Humanitarian Surgical Missions

Smith5x7.jpgA key mission of the Department of Urology is to help develop surgical training programs in developing countries.  Not only is this a way to bring surgical and urological service to desperately underserved populations, it also is an opportunity to foster and support humanitarian outreach initiatives and interest for our own residents and fellows.  The programs have been coordinated by Dr. Joseph A Smith and this is a department wide effort  to which other faculty members have contributed their time and talent.

Most of the work in the last decade has been in Africa and surgical teams from the Department of Urology at Vanderbilt have worked with local doctors in Sierra Leone, Liberia, Ethiopia, Tanzania, Kenya, Uganda, Rwanda, the Democratic Republic of Congo, Burundi, Malawi, Botswana, and Zambia.  Current efforts are focused on developing training programs in Malawi and Zambia, as well as Liberia and continuing to provide surgical expertise in Eastern Congo to women with catastrophic injuries from extreme sexual violence associated with the ongoing wars in that part of the country.

The efforts are funded by Dr. Smith personally and donations from patients and other supportive individuals have been linked with several non governmental organizations including the Harvard Humanitarian Institute and also with USAID.  The overarching plan is for the work to blend with the efforts of the Vanderbilt Center for Global Health and to develop a departmental endowment to permit continuity and further development of humanitarian and socially conscious contributions from the department and its members.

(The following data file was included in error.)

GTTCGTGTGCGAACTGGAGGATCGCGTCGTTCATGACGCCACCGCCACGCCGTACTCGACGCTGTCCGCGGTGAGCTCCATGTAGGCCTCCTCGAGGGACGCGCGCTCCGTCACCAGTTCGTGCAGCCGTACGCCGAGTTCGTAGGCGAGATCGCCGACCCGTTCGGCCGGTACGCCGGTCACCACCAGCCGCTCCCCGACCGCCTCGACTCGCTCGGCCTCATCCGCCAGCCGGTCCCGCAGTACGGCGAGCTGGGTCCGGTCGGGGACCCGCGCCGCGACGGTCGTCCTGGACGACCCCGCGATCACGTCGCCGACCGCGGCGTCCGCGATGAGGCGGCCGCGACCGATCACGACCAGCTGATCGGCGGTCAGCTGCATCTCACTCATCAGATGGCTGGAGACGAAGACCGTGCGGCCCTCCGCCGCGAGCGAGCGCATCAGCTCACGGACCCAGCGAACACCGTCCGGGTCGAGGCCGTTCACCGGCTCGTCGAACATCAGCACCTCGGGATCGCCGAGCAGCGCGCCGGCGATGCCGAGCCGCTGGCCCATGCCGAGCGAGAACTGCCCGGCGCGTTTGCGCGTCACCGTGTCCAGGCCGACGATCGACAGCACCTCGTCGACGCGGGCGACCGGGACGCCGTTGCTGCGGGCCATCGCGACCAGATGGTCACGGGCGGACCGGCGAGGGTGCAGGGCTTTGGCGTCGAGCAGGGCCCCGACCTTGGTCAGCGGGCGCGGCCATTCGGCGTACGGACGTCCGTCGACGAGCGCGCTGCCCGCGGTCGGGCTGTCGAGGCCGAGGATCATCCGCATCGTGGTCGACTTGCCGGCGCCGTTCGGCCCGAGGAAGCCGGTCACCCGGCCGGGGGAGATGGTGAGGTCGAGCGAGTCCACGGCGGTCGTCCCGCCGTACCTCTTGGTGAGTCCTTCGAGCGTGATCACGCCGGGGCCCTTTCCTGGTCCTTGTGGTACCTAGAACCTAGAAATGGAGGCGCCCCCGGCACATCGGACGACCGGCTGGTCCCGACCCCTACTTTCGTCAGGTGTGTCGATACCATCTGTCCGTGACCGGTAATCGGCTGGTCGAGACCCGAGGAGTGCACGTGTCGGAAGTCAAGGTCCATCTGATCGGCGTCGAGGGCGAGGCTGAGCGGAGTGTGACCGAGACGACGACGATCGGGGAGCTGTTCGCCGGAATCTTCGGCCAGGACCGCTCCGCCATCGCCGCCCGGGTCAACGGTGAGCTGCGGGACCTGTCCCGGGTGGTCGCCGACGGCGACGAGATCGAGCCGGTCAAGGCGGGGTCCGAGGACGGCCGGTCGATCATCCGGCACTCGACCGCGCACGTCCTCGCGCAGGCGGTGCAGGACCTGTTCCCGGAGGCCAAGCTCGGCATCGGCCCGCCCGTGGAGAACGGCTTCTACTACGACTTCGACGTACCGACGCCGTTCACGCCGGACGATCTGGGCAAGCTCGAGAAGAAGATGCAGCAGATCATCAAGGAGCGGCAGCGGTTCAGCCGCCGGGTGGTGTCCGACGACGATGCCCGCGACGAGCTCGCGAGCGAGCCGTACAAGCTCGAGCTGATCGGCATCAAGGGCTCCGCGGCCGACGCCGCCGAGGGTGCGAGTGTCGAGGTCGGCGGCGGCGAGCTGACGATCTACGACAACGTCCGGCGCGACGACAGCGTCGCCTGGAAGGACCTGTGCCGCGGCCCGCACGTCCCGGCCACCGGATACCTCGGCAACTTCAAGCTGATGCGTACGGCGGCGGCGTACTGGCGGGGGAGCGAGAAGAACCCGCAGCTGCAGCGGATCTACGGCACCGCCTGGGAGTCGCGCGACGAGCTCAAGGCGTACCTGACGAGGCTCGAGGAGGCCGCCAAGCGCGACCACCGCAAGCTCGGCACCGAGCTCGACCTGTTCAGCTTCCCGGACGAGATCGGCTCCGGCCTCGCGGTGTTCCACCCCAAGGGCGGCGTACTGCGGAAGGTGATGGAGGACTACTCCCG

Most residents and interested fellows have had the opportunity to travel to Africa with Dr. Smith or other faculty to provide surgical and urologic service. This includes a teaching effort with local surgeons, trainees, and medical students.  Many of these countries have no urologists at all despite a tremendous need.  Dr. Smith intends to devote even more attention to developing these programs and at least quarterly trips to Africa by departmental faculty, residents and fellows are intended.  Many of the operations performed are complex surgical procedures difficult to complete with acceptable results in low resource settings.  Part of the initiative is to perform the needed research analyses to better identify the best use of resources in order to transfer skills to perform these operations by local surgeons.

Joseph A. Smith, Jr., M.D.
Professor, Department of Urology